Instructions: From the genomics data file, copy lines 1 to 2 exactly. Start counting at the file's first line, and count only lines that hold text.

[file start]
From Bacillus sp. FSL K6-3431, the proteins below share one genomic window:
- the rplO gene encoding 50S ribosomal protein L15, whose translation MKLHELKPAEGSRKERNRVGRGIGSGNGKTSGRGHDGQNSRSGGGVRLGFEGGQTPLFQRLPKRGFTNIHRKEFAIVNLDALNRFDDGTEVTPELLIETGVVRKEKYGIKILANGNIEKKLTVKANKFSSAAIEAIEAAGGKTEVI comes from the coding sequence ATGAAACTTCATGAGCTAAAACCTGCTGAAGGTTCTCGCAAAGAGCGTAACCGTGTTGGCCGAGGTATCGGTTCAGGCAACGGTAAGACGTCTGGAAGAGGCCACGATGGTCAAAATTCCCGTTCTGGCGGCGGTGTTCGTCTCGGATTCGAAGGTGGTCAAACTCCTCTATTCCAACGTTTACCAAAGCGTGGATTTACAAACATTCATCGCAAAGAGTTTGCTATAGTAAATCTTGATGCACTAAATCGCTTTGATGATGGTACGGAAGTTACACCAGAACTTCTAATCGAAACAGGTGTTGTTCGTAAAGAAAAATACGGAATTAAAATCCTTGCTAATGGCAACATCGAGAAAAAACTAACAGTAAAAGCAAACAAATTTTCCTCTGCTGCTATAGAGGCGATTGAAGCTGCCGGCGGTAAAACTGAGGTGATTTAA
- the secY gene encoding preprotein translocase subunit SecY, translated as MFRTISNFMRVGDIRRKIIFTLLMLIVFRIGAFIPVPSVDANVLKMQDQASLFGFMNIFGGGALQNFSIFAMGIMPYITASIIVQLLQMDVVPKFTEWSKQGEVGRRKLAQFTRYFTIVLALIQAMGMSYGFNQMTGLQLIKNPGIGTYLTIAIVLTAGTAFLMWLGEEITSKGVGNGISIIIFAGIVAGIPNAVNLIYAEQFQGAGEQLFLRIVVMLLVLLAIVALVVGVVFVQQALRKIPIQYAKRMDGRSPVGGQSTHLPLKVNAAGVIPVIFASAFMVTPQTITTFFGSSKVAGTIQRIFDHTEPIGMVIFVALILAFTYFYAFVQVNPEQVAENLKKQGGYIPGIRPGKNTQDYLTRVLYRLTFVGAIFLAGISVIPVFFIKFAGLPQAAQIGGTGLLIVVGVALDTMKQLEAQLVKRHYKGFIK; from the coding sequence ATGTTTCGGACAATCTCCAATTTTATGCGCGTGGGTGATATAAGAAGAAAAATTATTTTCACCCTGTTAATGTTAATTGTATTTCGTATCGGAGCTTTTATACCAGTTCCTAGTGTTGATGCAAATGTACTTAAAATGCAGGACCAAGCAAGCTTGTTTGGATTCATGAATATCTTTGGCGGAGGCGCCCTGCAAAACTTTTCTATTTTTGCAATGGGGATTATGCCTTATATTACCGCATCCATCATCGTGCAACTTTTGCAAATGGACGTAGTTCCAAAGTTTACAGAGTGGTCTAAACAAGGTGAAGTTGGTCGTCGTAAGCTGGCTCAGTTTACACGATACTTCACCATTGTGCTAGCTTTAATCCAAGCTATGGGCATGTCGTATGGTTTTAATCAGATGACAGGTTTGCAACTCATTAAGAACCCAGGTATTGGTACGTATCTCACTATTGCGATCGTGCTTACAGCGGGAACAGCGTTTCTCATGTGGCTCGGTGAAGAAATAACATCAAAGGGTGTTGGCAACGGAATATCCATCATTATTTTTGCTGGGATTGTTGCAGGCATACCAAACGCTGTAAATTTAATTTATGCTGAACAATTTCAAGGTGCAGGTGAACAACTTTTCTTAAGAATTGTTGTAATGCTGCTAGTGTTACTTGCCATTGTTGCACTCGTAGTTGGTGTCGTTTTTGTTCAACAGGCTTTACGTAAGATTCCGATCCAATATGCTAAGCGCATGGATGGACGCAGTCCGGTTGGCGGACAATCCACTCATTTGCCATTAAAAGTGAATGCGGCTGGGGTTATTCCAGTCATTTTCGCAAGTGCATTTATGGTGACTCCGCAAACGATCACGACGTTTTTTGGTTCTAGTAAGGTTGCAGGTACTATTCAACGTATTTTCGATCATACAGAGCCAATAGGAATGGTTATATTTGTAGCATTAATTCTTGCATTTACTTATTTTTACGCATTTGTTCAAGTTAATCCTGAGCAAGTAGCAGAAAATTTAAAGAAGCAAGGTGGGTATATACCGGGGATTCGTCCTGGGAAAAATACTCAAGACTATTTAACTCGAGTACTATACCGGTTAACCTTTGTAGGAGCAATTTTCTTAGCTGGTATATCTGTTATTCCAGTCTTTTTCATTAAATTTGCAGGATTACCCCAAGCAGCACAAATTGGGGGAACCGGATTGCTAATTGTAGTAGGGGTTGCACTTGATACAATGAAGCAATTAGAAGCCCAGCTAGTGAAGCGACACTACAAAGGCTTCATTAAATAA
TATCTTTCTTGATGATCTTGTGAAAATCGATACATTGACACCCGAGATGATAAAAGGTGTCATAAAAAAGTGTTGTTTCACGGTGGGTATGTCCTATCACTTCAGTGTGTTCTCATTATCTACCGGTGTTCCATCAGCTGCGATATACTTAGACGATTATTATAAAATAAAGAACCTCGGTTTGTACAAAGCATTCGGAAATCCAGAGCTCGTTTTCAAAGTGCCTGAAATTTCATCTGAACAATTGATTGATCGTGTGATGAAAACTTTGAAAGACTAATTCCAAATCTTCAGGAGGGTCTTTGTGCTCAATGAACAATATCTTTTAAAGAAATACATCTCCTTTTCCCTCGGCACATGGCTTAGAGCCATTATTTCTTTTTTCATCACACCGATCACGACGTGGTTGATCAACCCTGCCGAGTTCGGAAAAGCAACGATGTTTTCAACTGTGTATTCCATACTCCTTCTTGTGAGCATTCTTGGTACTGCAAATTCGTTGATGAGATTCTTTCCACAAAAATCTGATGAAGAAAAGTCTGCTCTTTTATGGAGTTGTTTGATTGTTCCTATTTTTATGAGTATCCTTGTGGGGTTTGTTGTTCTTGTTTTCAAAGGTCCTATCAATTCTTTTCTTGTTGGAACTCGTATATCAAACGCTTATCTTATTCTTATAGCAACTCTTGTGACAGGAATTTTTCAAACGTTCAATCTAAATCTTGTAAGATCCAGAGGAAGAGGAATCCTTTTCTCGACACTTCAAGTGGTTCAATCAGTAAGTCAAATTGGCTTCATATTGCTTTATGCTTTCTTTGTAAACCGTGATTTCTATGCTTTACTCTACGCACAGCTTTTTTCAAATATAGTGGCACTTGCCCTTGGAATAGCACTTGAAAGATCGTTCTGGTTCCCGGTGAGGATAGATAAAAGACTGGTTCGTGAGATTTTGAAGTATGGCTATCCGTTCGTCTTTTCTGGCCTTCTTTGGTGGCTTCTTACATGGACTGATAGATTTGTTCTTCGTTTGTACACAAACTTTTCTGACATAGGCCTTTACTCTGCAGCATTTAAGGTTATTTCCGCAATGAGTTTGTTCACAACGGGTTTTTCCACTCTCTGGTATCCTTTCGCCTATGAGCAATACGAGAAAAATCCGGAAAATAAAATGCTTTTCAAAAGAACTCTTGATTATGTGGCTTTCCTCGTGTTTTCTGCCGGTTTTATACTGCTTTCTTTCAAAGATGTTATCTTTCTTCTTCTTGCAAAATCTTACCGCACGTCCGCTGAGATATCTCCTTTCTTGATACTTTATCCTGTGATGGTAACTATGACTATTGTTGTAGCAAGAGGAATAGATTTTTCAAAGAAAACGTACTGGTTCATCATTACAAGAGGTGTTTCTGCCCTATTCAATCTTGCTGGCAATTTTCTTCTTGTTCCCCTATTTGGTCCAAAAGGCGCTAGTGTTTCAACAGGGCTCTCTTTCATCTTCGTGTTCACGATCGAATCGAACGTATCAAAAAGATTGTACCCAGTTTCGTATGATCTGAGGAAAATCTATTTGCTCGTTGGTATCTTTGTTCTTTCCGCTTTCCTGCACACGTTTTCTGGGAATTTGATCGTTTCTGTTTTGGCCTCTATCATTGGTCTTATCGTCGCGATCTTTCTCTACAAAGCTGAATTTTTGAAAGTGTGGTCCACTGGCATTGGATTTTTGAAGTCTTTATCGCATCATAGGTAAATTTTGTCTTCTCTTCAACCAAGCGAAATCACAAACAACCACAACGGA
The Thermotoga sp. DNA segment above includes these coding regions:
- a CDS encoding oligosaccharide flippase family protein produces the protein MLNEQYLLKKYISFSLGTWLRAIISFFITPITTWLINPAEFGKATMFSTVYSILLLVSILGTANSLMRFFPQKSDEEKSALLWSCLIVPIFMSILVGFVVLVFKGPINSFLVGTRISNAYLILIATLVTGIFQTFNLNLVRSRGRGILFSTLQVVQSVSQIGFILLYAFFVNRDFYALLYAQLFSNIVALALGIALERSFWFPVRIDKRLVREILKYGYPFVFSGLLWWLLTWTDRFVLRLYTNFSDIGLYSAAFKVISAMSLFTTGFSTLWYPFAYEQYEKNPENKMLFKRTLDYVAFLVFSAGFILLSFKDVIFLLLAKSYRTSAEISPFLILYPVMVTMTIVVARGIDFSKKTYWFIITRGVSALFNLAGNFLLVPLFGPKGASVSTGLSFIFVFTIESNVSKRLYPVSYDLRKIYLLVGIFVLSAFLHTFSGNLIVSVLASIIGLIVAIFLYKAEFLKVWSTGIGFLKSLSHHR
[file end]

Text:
From Bacillus sp. FSL K6-3431, the proteins below share one genomic window:
- the rplO gene encoding 50S ribosomal protein L15, whose translation MKLHELKPAEGSRKERNRVGRGIGSGNGKTSGRGHDGQNSRSGGGVRLGFEGGQTPLFQRLPKRGFTNIHRKEFAIVNLDALNRFDDGTEVTPELLIETGVVRKEKYGIKILANGNIEKKLTVKANKFSSAAIEAIEAAGGKTEVI comes from the coding sequence ATGAAACTTCATGAGCTAAAACCTGCTGAAGGTTCTCGCAAAGAGCGTAACCGTGTTGGCCGAGGTATCGGTTCAGGCAACGGTAAGACGTCTGGAAGAGGCCACGATGGTCAAAATTCCCGTTCTGGCGGCGGTGTTCGTCTCGGATTCGAAGGTGGTCAAACTCCTCTATTCCAACGTTTACCAAAGCGTGGATTTACAAACATTCATCGCAAAGAGTTTGCTATAGTAAATCTTGATGCACTAAATCGCTTTGATGATGGTACGGAAGTTACACCAGAACTTCTAATCGAAACAGGTGTTGTTCGTAAAGAAAAATACGGAATTAAAATCCTTGCTAATGGCAACATCGAGAAAAAACTAACAGTAAAAGCAAACAAATTTTCCTCTGCTGCTATAGAGGCGATTGAAGCTGCCGGCGGTAAAACTGAGGTGATTTAA